Paper proposals (and inquiries about this session) should be sent to Jeroen Puttevils, jeroen.puttevils@uantwerpen.be by 1 August 2018. The proposal should include: 1) a title; 2) abstract (150 words max.); 3) short CV (300 words max.); 4) list of five keywords; 5) indication of whether you have any audio / visual needs.

Tags:  Future  Renaissance  Temporality  Time 

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The Society for Medieval and Renaissance Philosophy Call for Papers RSA 2019

Posted By Sean D. Erwin, Friday, June 1, 2018
Updated: Friday, June 1, 2018

The Society for Medieval and Renaissance Philosophy will sponsor several panels at the 2019 annual meeting of the Renaissance Society of America in Toronto, March 17th to 19th, 2019.  We welcome proposals on any relevant theme, but we are especially interested in the following topics:

·           Medieval and Renaissance accounts of language.

·           The transmission of Medieval and Renaissance authors in Early Modernity.

·           Discussions of critical receptions of Medieval and Renaissance authors

and the interpretive effects these readings engendered.

·           Themes linked to work on Machiavelli and Lucretius and their transmission.

Please submit a paper title, abstract (150 words) and abbreviated CV (300 words) to Sean Erwin (Serwin@barry.edu) by Monday July 16th, 2018.  Papers should have a presentation length of twenty minutes or less and should be delivered in English.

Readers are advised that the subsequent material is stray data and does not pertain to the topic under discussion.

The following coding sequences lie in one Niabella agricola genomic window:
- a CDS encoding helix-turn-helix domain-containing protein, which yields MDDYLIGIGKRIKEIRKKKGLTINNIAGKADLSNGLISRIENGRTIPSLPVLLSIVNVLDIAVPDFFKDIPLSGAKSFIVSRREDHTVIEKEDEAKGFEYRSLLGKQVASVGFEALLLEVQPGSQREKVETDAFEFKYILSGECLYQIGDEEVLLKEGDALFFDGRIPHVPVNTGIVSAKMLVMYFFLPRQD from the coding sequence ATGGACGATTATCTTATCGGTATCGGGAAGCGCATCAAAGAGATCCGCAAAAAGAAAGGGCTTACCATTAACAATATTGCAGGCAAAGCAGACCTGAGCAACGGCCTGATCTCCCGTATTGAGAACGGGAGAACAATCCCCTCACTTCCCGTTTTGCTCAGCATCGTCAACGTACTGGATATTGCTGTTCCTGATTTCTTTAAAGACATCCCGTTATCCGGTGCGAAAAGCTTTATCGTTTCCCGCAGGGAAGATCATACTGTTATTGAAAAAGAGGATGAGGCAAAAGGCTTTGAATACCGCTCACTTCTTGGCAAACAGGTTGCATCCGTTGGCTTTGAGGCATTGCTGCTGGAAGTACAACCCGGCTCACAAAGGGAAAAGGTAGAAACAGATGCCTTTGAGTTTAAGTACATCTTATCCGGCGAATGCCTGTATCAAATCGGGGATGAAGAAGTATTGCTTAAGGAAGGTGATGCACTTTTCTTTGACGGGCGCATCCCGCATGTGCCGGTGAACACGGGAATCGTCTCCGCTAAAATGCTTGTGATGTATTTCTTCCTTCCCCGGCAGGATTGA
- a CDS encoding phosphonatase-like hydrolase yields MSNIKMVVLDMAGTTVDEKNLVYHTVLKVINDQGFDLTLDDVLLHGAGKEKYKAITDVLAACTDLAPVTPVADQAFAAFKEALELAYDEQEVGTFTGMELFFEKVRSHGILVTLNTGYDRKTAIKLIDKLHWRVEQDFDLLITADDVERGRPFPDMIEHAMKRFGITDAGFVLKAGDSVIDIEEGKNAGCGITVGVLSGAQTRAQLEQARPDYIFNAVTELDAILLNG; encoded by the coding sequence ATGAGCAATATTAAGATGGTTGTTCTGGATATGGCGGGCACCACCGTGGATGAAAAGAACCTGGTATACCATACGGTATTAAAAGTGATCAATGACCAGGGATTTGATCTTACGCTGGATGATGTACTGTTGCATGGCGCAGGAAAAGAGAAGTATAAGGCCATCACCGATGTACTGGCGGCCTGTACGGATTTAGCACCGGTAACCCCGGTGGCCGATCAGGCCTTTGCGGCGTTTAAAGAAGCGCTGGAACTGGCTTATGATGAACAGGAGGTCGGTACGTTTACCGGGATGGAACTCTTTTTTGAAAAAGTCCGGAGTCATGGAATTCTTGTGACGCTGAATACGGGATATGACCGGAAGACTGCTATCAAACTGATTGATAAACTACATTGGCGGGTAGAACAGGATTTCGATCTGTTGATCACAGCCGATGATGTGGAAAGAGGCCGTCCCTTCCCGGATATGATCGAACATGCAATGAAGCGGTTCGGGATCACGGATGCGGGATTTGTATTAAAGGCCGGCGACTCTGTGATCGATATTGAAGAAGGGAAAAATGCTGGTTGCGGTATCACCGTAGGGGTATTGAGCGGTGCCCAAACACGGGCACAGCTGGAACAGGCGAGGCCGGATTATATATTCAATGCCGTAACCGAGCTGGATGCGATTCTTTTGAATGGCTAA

In line with RSA guidelines, presenters must have a PhD or other terminal degree or be an advanced dissertation candidate presenting on a topic derived from their current dissertation research.  For complete submission guidelines please see: https://www.rsa.org/page/2019SubmissionsGuide

Due to changes to the RSA conference planning schedule, Associate Organizations like the SMRP will not be notified of approved panels until November 1st, 2018.  The deadline for conference registration is December 15th, 2018.  Please note: to present at the RSA one must pay for RSA membership for the conference year in question. 

We would also ask that presenters consider becoming members of the SMRP.  To become a member visit http://smrpphil.org/ and click Membership.

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Tags:  early modern  medieval  philosophy  Renaissance